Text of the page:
Workers Uniting – The Global Union

I was a delegate to the United Steelworkers’ triennial Constitutional Convention in Las Vegas last week. Video of Obama’s speech and other highlights is available through the union’s revamped website.

The 2008 convention will likely be remembered for three historic decisions. First, a new position was added to the union’s International Executive Board. (Semi-regular news stories about western Canada’s rising economic and political power might note that this region now accounts for more than 10% of the top leadership of North America’s largest industrial union.)

Second, delegates overwhelmingly voted to raise the union’s dues from 1.3% to 1.45% of earnings and to direct this increase to the Strike and Defense Fund. If enhanced strike pay emboldens members to bargain harder and risk more labour disputes, the additional revenues should be sufficient to sustain the Fund’s current balance of about US$130 million. If labour disputes continue at the current frequency, these revenues will more than double the Fund within the next few years.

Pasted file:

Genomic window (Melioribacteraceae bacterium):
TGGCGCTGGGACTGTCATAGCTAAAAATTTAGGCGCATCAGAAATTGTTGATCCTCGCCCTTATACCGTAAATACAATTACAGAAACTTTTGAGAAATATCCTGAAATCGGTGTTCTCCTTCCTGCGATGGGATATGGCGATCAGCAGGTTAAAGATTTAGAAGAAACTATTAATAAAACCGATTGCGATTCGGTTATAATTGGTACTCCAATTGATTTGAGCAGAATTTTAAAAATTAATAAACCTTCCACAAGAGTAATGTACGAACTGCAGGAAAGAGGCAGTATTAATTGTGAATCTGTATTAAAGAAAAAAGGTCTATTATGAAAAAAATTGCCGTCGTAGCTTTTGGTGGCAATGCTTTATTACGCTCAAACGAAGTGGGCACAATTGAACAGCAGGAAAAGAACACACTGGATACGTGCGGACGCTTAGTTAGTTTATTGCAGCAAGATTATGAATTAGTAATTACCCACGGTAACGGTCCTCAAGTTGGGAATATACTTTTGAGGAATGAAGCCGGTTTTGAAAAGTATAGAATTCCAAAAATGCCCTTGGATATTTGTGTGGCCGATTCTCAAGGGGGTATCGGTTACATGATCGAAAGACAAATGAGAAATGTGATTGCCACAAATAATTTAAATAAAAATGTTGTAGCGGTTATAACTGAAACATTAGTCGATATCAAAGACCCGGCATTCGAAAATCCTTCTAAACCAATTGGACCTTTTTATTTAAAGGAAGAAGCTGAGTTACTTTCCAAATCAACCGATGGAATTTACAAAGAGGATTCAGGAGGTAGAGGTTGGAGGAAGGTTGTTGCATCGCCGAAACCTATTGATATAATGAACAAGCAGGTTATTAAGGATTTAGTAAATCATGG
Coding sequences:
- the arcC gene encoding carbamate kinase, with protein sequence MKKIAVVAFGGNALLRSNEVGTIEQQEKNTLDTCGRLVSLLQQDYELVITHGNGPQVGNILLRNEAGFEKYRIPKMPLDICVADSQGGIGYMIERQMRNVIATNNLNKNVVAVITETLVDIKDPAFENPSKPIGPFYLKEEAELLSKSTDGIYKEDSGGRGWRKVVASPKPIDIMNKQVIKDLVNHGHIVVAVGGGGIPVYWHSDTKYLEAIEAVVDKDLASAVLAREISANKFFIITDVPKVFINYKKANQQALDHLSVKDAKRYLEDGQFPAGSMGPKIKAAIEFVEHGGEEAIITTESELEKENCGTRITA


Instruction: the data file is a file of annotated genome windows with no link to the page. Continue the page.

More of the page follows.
Last but certainly not least, the United Steelworkers joined with Britain’s Unite to form a new organization: Workers Uniting – The Global Union. For years, capital has operated on a multinational basis, often using investment decisions to push workers in particular countries to accept the lower wages, business taxes and workplace conditions available in other countries. International unions can allow workers to confront capital on a multinational basis and maintain a common front for higher standards everywhere.  The New York Times, TIME Magazine, The New Statesman, and other publications covered the trans-Atlantic agreement signed in Las Vegas.

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